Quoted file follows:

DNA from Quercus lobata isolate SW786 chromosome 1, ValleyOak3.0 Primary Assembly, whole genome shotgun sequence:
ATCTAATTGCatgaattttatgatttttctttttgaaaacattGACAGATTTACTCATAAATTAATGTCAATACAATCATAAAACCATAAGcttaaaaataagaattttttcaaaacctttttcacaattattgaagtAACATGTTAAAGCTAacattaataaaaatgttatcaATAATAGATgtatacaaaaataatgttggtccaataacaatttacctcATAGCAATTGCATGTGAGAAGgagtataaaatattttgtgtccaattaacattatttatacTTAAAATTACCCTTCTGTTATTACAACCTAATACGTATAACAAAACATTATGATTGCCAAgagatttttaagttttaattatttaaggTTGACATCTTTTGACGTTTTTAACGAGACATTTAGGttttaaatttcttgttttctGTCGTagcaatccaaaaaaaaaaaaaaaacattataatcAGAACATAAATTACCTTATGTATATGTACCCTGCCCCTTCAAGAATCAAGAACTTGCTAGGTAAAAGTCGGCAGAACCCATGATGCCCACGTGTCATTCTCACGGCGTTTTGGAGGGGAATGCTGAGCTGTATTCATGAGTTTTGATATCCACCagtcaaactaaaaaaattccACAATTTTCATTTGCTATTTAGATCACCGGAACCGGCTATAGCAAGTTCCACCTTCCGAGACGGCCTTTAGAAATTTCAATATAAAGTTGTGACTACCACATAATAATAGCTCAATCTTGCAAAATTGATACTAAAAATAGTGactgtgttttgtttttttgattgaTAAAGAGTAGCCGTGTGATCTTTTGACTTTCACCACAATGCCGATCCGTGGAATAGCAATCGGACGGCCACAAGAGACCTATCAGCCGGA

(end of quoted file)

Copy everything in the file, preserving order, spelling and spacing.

DNA from Quercus lobata isolate SW786 chromosome 1, ValleyOak3.0 Primary Assembly, whole genome shotgun sequence:
ATCTAATTGCatgaattttatgatttttctttttgaaaacattGACAGATTTACTCATAAATTAATGTCAATACAATCATAAAACCATAAGcttaaaaataagaattttttcaaaacctttttcacaattattgaagtAACATGTTAAAGCTAacattaataaaaatgttatcaATAATAGATgtatacaaaaataatgttggtccaataacaatttacctcATAGCAATTGCATGTGAGAAGgagtataaaatattttgtgtccaattaacattatttatacTTAAAATTACCCTTCTGTTATTACAACCTAATACGTATAACAAAACATTATGATTGCCAAgagatttttaagttttaattatttaaggTTGACATCTTTTGACGTTTTTAACGAGACATTTAGGttttaaatttcttgttttctGTCGTagcaatccaaaaaaaaaaaaaaaacattataatcAGAACATAAATTACCTTATGTATATGTACCCTGCCCCTTCAAGAATCAAGAACTTGCTAGGTAAAAGTCGGCAGAACCCATGATGCCCACGTGTCATTCTCACGGCGTTTTGGAGGGGAATGCTGAGCTGTATTCATGAGTTTTGATATCCACCagtcaaactaaaaaaattccACAATTTTCATTTGCTATTTAGATCACCGGAACCGGCTATAGCAAGTTCCACCTTCCGAGACGGCCTTTAGAAATTTCAATATAAAGTTGTGACTACCACATAATAATAGCTCAATCTTGCAAAATTGATACTAAAAATAGTGactgtgttttgtttttttgattgaTAAAGAGTAGCCGTGTGATCTTTTGACTTTCACCACAATGCCGATCCGTGGAATAGCAATCGGACGGCCACAAGAGACCTATCAGCCGGA